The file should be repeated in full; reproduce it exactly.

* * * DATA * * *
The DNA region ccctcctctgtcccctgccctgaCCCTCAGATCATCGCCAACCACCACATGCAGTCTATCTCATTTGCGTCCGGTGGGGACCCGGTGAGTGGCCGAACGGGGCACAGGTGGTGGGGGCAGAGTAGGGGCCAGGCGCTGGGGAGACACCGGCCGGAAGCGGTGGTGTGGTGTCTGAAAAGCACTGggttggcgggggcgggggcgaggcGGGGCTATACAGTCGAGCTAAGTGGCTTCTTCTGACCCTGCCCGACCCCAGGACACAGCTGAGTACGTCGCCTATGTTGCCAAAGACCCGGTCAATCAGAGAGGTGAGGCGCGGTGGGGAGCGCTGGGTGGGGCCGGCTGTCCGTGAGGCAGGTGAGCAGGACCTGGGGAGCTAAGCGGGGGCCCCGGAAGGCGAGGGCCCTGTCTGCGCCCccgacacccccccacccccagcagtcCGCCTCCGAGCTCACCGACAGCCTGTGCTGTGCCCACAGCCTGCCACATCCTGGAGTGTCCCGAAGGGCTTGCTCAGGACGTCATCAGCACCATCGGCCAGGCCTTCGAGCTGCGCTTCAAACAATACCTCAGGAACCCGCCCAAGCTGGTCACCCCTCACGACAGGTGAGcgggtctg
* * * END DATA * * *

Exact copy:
The DNA region ccctcctctgtcccctgccctgaCCCTCAGATCATCGCCAACCACCACATGCAGTCTATCTCATTTGCGTCCGGTGGGGACCCGGTGAGTGGCCGAACGGGGCACAGGTGGTGGGGGCAGAGTAGGGGCCAGGCGCTGGGGAGACACCGGCCGGAAGCGGTGGTGTGGTGTCTGAAAAGCACTGggttggcgggggcgggggcgaggcGGGGCTATACAGTCGAGCTAAGTGGCTTCTTCTGACCCTGCCCGACCCCAGGACACAGCTGAGTACGTCGCCTATGTTGCCAAAGACCCGGTCAATCAGAGAGGTGAGGCGCGGTGGGGAGCGCTGGGTGGGGCCGGCTGTCCGTGAGGCAGGTGAGCAGGACCTGGGGAGCTAAGCGGGGGCCCCGGAAGGCGAGGGCCCTGTCTGCGCCCccgacacccccccacccccagcagtcCGCCTCCGAGCTCACCGACAGCCTGTGCTGTGCCCACAGCCTGCCACATCCTGGAGTGTCCCGAAGGGCTTGCTCAGGACGTCATCAGCACCATCGGCCAGGCCTTCGAGCTGCGCTTCAAACAATACCTCAGGAACCCGCCCAAGCTGGTCACCCCTCACGACAGGTGAGcgggtctg